Oct. 10, 2013 | 7:41 a.m.
Stroll end to end at IndieCade, a now-annual game festival and conference in Culver City, and there’s as much for the spectator as there is for the player. Look right, and four people are walking around with robots on their heads, walk left and players are gazing off into digital worlds via virtual reality headsets. In between, players sampled a crowd-funded board game such as “The Perfect Heist,” or tried out new games for Nintendo’s Wii U and Sony’s upcoming PS4. Well over 120 games were playable the four-day IndieCade, which concluded on Sunday. Ten awards were handed out on Thursday night to a potential 36 nominees and an additional 19 games were on display as honorary mentions. One can spend four days playing games at IndieCade and barely scratch the surface of what’s available. The 7-year-old event recognizes only […]
Oct. 04, 2013 | 6:30 a.m.
This weekend more than 120 games will be playable on the streets of Culver City as part of IndieCade, a now annual game festival where risk-taking design choices and anything-goes unpredictability take precedence over commercial success. But this year, there are signs that the indie gaming world is catching the eye of much larger players. Sony’s upcoming PlayStation 4 console will also be there, as will Nintendo’s Wii U and the still-in-development Oculus Rift, a headset industry observers believe will finally popularize virtual reality. Still, only independent games will be playable at the event. Take “Deadbolt,” where a player must take a look at fellow players, then answer a series of questions, such as who among the group is the most beautiful. Or which player is the most intimidating. And it’s all done with a real-life pen and paper. “The […]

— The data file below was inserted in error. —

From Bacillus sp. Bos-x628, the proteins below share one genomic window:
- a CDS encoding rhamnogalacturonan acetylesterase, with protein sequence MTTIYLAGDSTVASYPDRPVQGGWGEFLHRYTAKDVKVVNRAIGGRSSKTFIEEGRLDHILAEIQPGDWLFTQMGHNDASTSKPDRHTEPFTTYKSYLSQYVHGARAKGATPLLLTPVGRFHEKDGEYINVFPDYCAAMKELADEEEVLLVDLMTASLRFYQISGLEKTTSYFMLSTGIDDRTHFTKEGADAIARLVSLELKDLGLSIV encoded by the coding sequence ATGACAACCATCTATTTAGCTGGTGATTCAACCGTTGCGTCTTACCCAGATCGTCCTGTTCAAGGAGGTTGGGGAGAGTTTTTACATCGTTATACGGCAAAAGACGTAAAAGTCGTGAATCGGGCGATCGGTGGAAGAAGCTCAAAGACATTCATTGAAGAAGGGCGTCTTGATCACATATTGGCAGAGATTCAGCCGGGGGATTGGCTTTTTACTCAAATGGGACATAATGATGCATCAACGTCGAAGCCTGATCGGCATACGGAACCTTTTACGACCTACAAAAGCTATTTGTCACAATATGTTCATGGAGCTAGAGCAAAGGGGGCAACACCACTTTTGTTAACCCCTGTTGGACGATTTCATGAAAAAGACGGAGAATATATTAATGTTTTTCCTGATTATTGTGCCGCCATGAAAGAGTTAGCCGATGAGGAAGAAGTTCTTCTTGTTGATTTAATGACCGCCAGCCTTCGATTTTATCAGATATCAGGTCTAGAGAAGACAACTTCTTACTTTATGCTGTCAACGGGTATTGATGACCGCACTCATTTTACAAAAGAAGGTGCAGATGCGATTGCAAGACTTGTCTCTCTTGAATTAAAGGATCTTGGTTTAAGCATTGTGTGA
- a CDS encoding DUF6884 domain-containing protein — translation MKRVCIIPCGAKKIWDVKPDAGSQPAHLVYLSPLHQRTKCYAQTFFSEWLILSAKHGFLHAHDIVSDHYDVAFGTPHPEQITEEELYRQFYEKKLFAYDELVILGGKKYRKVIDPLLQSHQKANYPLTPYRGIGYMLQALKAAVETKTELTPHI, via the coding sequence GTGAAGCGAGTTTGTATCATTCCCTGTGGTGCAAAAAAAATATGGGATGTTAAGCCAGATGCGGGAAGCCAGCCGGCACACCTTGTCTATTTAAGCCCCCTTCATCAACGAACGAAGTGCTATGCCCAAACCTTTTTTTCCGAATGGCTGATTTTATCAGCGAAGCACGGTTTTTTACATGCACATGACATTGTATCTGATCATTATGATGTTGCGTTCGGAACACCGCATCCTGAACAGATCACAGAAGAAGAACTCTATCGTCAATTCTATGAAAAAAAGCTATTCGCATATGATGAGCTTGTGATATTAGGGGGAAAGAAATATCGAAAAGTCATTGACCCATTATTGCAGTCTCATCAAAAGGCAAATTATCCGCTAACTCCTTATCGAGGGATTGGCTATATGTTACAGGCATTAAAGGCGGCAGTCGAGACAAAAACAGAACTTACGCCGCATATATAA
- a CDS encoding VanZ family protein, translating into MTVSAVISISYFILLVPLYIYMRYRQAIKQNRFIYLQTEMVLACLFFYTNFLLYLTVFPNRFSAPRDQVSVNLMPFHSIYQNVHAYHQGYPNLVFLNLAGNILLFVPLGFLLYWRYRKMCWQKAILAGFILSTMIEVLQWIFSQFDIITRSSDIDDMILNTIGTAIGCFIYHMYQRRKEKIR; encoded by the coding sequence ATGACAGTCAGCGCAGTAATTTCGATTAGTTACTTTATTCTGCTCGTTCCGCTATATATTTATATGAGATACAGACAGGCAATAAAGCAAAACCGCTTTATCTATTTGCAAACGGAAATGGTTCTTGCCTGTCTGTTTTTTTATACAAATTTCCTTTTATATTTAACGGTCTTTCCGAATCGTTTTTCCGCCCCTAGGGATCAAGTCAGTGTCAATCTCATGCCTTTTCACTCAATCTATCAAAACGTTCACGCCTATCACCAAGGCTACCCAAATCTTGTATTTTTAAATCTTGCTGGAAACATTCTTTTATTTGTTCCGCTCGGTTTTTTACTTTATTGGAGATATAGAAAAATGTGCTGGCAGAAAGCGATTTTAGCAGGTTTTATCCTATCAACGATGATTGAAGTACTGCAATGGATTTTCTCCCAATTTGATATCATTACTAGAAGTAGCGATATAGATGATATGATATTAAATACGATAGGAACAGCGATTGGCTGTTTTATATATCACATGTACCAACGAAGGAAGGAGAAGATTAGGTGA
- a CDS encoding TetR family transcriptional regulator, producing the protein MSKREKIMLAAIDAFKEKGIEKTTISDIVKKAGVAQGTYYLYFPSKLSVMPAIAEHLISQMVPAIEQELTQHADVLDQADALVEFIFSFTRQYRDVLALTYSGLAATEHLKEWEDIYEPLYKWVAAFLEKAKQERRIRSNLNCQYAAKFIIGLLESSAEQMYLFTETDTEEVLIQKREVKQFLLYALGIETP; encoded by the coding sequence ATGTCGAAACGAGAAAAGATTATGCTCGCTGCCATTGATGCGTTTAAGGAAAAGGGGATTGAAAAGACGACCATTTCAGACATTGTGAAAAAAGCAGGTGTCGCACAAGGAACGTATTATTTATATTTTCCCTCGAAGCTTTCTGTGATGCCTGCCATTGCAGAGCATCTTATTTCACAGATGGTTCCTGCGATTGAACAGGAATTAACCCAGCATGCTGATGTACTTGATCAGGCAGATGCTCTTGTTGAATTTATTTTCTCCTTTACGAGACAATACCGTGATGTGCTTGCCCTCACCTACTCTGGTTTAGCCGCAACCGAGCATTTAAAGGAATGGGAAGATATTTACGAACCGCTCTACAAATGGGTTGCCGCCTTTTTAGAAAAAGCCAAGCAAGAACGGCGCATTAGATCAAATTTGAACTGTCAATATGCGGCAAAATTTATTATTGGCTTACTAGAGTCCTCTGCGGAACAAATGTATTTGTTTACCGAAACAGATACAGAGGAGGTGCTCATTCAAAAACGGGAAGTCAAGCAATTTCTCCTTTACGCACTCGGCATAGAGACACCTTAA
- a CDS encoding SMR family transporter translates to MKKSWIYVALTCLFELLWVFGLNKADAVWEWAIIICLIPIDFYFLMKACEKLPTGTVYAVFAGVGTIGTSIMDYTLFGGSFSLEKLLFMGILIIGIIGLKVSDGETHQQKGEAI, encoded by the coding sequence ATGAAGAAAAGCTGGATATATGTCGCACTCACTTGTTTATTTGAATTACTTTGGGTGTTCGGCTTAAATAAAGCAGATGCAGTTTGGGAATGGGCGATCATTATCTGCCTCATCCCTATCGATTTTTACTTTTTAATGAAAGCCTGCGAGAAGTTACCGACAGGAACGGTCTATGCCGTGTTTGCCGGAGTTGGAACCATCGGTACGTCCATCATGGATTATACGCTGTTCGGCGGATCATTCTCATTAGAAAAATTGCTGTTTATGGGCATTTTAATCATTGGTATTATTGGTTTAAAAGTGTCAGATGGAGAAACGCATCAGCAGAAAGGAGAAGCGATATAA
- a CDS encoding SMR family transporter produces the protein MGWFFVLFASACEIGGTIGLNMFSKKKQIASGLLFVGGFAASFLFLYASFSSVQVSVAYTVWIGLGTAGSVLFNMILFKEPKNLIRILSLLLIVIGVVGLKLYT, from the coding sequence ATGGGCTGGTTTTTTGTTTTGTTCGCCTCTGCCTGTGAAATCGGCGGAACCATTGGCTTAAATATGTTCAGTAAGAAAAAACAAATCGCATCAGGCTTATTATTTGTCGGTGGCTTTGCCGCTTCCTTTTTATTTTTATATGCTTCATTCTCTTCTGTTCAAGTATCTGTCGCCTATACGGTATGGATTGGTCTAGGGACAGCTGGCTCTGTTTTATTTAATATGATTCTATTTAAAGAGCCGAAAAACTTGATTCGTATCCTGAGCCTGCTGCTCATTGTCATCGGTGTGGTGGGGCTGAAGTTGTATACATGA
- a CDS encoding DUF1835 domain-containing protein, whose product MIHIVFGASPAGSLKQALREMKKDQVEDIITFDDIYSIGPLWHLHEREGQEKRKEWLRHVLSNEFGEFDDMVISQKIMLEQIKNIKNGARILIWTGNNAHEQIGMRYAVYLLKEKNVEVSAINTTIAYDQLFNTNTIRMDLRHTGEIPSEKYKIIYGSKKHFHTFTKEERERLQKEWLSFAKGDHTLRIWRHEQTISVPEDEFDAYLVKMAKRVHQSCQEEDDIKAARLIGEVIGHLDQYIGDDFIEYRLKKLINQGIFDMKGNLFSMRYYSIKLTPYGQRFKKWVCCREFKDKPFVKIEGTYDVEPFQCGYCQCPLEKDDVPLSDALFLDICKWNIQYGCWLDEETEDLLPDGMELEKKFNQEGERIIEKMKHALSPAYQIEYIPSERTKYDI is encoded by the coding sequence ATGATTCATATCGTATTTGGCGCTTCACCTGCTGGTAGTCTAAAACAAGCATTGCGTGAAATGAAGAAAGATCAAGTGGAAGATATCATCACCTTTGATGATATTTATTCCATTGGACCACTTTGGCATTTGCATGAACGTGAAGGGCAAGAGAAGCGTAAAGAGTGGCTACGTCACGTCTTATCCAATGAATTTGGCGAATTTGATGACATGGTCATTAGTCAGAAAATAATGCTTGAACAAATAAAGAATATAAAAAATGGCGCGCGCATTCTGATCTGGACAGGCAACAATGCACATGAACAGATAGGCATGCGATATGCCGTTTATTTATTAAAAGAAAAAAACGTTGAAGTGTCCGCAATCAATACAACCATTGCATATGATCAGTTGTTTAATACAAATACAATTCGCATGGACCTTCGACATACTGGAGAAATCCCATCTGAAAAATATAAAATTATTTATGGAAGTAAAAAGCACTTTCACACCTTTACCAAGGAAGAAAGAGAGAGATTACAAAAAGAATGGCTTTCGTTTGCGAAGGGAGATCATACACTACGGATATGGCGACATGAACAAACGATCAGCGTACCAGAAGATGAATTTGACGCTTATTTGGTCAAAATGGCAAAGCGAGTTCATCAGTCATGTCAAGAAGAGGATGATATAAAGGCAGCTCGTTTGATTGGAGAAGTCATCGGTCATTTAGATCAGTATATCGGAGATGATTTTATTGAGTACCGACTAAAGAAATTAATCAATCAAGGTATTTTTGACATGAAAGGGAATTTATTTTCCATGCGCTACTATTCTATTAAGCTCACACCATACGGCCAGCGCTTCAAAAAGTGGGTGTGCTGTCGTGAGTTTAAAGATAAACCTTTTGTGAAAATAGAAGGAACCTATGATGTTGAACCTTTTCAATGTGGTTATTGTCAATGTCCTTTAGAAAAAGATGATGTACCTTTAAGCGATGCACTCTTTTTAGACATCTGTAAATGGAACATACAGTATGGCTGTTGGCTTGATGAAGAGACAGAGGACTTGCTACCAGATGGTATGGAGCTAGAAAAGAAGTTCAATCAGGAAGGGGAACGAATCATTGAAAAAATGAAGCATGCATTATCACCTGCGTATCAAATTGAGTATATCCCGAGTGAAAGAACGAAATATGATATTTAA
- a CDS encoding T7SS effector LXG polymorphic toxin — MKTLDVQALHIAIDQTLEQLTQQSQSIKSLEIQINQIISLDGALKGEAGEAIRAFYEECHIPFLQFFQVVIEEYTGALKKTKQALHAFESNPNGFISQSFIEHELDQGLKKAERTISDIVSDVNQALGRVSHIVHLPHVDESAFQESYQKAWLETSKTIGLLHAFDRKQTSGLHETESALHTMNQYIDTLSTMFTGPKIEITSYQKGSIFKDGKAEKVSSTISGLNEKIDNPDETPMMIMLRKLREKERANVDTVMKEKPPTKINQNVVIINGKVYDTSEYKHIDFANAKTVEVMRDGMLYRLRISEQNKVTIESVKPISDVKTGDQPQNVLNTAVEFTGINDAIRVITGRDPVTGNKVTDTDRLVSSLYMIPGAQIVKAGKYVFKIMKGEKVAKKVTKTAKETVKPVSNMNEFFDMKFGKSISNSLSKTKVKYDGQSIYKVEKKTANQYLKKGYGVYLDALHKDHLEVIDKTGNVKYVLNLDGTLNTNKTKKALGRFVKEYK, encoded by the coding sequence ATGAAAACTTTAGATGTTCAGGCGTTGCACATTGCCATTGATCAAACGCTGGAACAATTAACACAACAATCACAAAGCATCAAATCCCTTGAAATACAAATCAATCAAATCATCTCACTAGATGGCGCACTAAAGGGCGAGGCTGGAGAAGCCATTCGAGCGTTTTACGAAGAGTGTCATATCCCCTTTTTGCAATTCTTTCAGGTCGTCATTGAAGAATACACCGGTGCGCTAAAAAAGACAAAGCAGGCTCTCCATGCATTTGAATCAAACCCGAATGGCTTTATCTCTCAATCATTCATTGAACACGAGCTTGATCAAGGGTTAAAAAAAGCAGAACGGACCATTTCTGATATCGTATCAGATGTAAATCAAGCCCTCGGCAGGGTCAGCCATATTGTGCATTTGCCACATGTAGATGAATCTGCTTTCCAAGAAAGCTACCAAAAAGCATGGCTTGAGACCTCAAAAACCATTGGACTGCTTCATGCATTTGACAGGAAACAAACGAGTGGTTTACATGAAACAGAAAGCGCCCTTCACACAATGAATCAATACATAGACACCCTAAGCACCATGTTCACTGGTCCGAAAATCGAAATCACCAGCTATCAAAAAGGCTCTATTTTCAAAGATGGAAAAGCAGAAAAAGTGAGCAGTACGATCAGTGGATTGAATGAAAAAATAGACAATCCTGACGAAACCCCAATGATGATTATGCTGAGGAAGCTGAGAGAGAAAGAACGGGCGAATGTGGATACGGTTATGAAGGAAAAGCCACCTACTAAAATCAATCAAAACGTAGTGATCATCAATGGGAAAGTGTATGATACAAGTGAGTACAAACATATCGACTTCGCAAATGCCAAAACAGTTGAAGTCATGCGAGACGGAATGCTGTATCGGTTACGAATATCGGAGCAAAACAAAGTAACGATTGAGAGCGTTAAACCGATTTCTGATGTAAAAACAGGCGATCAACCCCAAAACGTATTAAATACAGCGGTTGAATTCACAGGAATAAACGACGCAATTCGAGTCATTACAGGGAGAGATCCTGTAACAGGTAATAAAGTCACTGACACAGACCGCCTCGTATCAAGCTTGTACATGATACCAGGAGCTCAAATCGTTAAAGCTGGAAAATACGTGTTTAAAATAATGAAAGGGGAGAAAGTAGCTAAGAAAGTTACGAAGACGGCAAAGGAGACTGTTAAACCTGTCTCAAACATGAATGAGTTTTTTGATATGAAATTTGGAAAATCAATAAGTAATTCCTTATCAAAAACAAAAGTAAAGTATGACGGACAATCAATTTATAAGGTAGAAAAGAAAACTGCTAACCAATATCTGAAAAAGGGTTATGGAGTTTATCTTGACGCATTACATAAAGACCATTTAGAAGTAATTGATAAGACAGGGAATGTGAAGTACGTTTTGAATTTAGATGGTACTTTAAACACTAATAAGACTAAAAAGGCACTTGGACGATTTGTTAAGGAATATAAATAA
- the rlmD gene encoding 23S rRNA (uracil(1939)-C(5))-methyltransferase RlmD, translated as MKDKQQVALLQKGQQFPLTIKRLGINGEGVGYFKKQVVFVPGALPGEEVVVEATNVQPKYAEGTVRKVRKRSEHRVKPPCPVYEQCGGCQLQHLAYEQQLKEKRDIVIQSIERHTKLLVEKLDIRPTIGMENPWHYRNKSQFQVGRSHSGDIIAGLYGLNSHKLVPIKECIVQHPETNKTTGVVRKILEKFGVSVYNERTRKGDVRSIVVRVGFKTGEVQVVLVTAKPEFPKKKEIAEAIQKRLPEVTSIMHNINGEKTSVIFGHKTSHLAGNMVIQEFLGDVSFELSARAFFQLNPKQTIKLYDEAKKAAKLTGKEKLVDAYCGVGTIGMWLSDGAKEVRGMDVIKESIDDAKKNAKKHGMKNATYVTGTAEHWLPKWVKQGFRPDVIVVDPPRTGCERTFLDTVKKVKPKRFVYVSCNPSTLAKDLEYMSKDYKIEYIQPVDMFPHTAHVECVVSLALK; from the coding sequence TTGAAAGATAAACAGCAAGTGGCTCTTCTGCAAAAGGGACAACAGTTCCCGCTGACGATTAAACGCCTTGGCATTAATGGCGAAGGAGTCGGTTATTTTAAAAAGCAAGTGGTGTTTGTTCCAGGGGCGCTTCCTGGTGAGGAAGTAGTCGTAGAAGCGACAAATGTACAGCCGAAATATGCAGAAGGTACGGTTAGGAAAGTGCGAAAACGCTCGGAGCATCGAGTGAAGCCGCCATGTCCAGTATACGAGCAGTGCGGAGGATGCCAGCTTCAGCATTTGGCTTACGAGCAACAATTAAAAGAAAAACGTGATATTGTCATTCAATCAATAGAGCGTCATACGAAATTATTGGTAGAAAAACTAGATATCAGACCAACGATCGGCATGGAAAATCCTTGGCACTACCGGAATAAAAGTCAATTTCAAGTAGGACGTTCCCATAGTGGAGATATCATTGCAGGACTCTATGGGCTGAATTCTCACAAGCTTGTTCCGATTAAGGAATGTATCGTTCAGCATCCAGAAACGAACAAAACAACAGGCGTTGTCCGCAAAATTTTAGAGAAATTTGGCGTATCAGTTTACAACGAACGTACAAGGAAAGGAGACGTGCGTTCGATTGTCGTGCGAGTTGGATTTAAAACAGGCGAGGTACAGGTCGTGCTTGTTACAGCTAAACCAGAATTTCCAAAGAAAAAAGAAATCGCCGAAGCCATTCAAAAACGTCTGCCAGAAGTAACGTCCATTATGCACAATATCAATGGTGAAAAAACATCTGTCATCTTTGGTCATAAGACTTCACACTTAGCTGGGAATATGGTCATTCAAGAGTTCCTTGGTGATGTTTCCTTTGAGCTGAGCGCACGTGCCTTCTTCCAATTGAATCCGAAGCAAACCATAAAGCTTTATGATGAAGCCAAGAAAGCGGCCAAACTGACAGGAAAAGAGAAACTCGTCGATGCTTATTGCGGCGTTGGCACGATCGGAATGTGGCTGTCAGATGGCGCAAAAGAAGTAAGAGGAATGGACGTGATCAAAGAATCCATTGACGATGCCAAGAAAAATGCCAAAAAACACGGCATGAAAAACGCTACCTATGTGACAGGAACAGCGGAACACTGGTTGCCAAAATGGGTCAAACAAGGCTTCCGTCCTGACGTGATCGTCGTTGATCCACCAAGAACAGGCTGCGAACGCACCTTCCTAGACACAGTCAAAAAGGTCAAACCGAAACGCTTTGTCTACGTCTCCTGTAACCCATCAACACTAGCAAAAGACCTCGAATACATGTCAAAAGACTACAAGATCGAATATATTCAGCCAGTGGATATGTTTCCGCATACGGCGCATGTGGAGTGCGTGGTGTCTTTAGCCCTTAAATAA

Oct. 09, 2012 | 3:12 p.m.
Game designers from across the globe descended on Culver City, Calif., for IndieCade this weekend, and some of the most memorable games they offered weren’t necessarily the award-winners in the juried festival. Hero Complex spent a day in the arcade, playing games and talking to creators. Here’s a look at five video games that didn’t take home a trophy but certainly won us over. ‘Tengami’ As iPad and mobile games proliferate in both mainstream and indie spheres, the puzzle and adventure game “Tengami” (from U.K. developer Nyamyam) makes exquisite use of the platform’s tactile nature. Players use their fingertips to explore a pop-up world, folding and unfolding their way through a fairy-tale Japan, accompanied by a hauntingly beautiful soundtrack by renowned game composer David Wise. “Our artist is actually Japanese, and we all have a fondness for Japan, particularly the […]
Oct. 03, 2012 | 3:06 p.m.
Call it the Sundance Film Festival of video games. IndieCade, which will take over Culver City this weekend, aims to showcase independent developers who, working alone or in small teams with very limited budgets, happen to be creating some of the most innovative video games available. The event, which runs Thursday through Sunday, is designed to help these creators and their projects find an audience and secure distribution, much like film and music festivals do for lesser-known artists. “IndieCade features hidden gems from around the world. Each year some of these games premiere at the festival, others go on to be the next big hit and many push the envelope,” said Stephanie Barish, IndieCade’s CEO. The event, in its fifth year as a public festival, includes a professional conference with workshops, speakers and mixers for game developers. But unlike other […]